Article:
Friday, July 17, 2015

The Several Secret Origins Of Captain America!


What If #4 is among my all-time favorite comic books. It dropped in the midst of The Invaders run by the same team which was then producing the comic, and unlike most all of the other stories in the series was intended from the get-go to be canonical. (It should be included in every collection, which it is in the most recent two-volume version I see.) It seeks to solve a problem only comic book nerds would perceive or feel needed a solution - specifically the timeline of Captain America. Being one of those aforementioned comic book nerds, I lapped it up with glee.


The problem began at the very beginning of Cap's Marvel career when the powers that were decided to reach into the freezer of legacy heroes and grab out a "Capsicle". The decision to have had Cap on ice (literally) since the end of World War II seemed straightforward enough for fans who because of their youth were unaware of the large tapestry of Timely-Atlas-Marvel which had featured the Living Legend off and on for a few decades. Stan and Jack had a great idea and its drama speaks to everyone, as Cap was made into a modern-day Rip Van Winkle so as to offset his noble but seemingly naive beliefs against the urbane modern world. If you think Cap is an utter fool, then perhaps your worldview is in need of adjustment.


But that aside, there was the problem of the Captain America of the 1950's when Atlas  wanted to revive its superheros. If Cap was on ice then how could he be a professor along with Bucky in 1953? The answer was devised and presented by Steve Englehart and Sal Buscema in Captain America #153-156, four of the best Cap stories I ever read in my life. My pulse quickened as this clash between the Caps unfolded.


But that solution left out the post-war Captain America seen in issues of his own self-titled comic and other places such as All Winners. In fact Cap and Bucky had been part of the All-Winners Squad with two documented adventures. How could that be?

What If #4 had the answer.


We begin with a scene first shown in Avengers #4 and later expanded in Avengers #56 in which Cap and Bucky confront the hooded Nazi, Baron Zemo.

Roy Thomas and John Buscema - Avengers #56 1968
Roy Thomas and Frank Robbins - What If #4 1977
Stan Lee and Jack Kirby - The Avengers #4 1964
Stan Lee and Jack Kirby - Captain America #112 1969
Bucky is killed while Cap disappears into the ocean to be later found by Eskimos and worshiped before being thrown into the ocean again by the Sub-Mariner and ending up in the hands of the Avengers.

Captain America I
We of course now know better, but at the time this was the story as it stood -- Cap lived, then disappeared and Bucky died.


Captain America II
With Cap's and Bucky's seeming deaths the new leader of the United States President Harry S. Truman decided a Captain America should remain at the side of The Invaders and to that end conscripted the hero The Spirit of 76 (last seen as part of the defunct Crusaders in Invaders #15) and Fred Davis, the bat boy for the New York Yankees to pitch hit for the seemingly deceased Star-Spangled duo. And that worked for a while as the team battled in the Pacific alongside the Union Jack and Spitfire.


Later, after the war the Liberty Legion disbands and Miss America and Whizzer join the ranks of the team which is renamed "The All-Winners Squad" since "The Invaders" makes even less sense than it did before. Later still the team breaks up and the members go their separate ways, no less committed to righting wrongs.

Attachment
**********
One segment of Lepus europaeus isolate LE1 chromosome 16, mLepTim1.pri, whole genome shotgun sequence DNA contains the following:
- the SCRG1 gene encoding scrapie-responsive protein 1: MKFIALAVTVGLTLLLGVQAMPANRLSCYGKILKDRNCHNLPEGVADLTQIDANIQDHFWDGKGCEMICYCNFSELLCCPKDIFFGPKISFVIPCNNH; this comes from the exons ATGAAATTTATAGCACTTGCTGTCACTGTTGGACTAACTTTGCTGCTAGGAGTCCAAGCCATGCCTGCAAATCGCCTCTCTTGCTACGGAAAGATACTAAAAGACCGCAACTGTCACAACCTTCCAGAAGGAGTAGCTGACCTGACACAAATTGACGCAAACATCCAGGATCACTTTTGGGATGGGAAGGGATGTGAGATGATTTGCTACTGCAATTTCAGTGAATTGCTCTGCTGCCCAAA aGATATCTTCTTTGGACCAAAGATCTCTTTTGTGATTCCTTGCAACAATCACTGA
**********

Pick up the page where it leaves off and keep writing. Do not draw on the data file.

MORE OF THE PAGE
(Note the "No Strings" line. First time?)
Then came the threat of Adam II, the second android built by the highly intelligent but misguided Professor Phineas T. Horton, the man who'd given birth to the oddly named Human Torch a decade before. Adam II wanted to lead a cleansing of the human population of Earth and lead his fellow androids to control a brand new society. To that end he'd targeted an up and coming politician named John F. Kennedy for replacement by android. The Invaders try to stop the scheme.

Captain America III
But the second Captain America is killed in the process by Adam II, after nobly sending a signal from, of all places, the Old North Church of American Revolution fame. He is found and replaced by The Patriot, who had found his body and removed it.

Captain America IV
So it was first The Spirit of 76 and later The Patriot who filled in for Captain America during those years before the Commie-bashing and jingoistic Captain America concocted his scheme to imitate his hero.

This is whopper of tale, rendered with gusto and glee by Roy Thomas, Frank Robbins and Frank Springer. A story which kites through the years with aplomb and which opens up the history of the Marvel Universe in fresh and exciting ways.

What was a problem became an opportunity and What If #4 seized that opportunity.



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3 comments:

  1. Beautifully summarized Rip! Thank you, thankl you! I need to get my hands on Englehart’s Captain America 153-156 (I had a couple of these back in the day) and Thomas’ What If? #4…

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    1. That story is worthy of reprint on its own, along with perhaps other stories with the Grand Director and the Bucky who became Nomad. It's in the Essentials. The What If #4 should be standard in any Invaders collection but alas was not included in the volumes I've been using for my reviews. I had it in the original but read it this time in the Patriot reprint volume from a few years back.

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  2. One of my favourite issues of What If. But What If Gil Kane had drawn an entire story featuring the All-Winners?! I particularly like his version of Miss America although I miss her glasses.

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